The original allure of Narcos was built on dramatizing the rise and fall of the most notorious name in drug trafficking, Pablo Escobar (Wagner Moura). His too-incredible-for-fiction story was detailed across two seasons, which prompted a big question for season 3 (out Sept. 1): Can the gritty drama hold our interest without its charismatic villain?
Short answer: Sí.
One chief antagonist has been replaced by four: Cali cartel bosses Gilberto Rodriguez Orejuela (Damian Alcazar), Miguel Rodriguez Orejuela (Francisco Denis), Pacho Herrera (Alberto Ammann), and Chepe Santacruz Londono (Pepe Rapazote). Narcos explains how the cartel took Escobar’s homegrown business and evolved the cocaine trade into a slick international corporation during its 1990s reign. As the new season opens, the Rodriguez brothers surprise their associates by announcing the family is negotiating a surrender to the Colombian government that will allow them to shift to respectable billionaire businessmen with only the slightest of penalties. Naturally, there are people on both sides who aren’t on board with this plan.
Collectively, the Cali characters can’t quit fill the entertainment void left by Escobar. But thankfully, Narcos has a secret weapon: conflicted cartel security chief Jorge Salcedo (the excellent Matias Varela) who’s eager to quit the drug trade for a legitimate business. I won’t spoil his character’s arc, but Salcedo becomes the show’s stealth star and the main reason you stay on the couch watching every time the next episode automatically spins up.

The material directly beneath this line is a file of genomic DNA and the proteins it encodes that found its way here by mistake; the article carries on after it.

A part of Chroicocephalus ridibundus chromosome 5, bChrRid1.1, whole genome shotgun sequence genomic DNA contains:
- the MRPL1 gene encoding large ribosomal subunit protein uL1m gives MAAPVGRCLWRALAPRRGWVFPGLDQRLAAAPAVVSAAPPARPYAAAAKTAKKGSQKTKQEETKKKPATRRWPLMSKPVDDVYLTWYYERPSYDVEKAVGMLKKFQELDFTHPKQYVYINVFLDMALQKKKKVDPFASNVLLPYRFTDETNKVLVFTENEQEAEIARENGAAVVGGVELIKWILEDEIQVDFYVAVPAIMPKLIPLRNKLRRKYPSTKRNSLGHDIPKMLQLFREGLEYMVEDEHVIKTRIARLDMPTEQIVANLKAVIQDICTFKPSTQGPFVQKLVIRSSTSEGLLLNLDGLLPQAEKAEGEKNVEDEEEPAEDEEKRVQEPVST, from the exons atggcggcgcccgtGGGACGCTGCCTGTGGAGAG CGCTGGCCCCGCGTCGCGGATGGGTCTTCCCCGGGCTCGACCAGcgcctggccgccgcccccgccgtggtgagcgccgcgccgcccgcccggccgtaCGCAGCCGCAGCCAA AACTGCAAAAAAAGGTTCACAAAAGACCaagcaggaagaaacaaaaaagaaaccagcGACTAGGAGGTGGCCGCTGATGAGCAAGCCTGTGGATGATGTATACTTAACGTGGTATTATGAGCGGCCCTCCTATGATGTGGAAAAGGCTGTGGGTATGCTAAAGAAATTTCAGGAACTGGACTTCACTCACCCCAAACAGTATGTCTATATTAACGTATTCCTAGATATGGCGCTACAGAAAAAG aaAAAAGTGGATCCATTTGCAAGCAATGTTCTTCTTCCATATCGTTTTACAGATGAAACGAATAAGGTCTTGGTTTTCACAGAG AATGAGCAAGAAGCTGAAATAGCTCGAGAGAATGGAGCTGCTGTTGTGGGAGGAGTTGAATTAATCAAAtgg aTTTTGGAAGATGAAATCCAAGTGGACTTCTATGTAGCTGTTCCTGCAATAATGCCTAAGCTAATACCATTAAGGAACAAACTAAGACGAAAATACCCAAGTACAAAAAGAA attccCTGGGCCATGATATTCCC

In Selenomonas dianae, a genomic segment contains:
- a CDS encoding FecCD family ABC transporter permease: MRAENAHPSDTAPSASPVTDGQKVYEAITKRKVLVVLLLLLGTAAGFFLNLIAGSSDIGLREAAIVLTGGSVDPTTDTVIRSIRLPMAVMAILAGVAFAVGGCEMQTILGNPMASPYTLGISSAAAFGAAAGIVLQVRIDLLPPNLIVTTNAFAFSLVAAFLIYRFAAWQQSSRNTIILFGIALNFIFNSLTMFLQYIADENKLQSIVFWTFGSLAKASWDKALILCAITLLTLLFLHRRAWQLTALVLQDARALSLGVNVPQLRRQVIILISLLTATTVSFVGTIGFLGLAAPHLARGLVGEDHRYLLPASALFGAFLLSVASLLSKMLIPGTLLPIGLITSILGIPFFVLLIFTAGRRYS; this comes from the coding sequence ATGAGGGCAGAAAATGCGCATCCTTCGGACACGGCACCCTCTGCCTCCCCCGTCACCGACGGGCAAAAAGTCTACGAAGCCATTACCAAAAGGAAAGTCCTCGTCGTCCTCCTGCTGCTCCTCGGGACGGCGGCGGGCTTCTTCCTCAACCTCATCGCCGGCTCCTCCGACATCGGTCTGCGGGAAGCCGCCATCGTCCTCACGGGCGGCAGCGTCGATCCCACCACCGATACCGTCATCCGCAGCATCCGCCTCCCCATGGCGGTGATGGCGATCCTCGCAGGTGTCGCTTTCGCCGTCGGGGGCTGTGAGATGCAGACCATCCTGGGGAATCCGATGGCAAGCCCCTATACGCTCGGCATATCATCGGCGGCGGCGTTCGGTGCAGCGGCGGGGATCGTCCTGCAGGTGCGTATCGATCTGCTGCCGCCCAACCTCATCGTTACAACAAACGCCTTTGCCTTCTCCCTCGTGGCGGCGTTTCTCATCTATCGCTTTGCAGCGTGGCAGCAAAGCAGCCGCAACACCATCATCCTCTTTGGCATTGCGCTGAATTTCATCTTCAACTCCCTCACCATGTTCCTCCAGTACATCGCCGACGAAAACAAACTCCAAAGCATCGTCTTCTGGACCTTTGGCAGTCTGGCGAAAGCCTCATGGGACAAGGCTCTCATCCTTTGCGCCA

On the law enforcement side, there’s been some improvements: The production ditched DEA agent Steve Murphy (Boyd Holbrook), who was the least interesting presence in the first two rounds. His partner Javier Peña (Pedro Pascal) takes over the show’s narration duties (thankfully, the amount of expository voiceover also feels cut back). Peña finds himself in the curious position of being the agency hero who brought down Escobar and who’s now having to fight elements within his own government to bring the Cali bosses to justice.
The show could do better with its shallow portrayal of its female characters, but fans of mob dramas should otherwise find everything they want. The narrative picks up its pace as the season progresses into a final run of episodes that feature the most suspenseful sequences Narcos has ever had. If only the show’s thrillingly dramatized body count didn’t represent such a real-life human cost.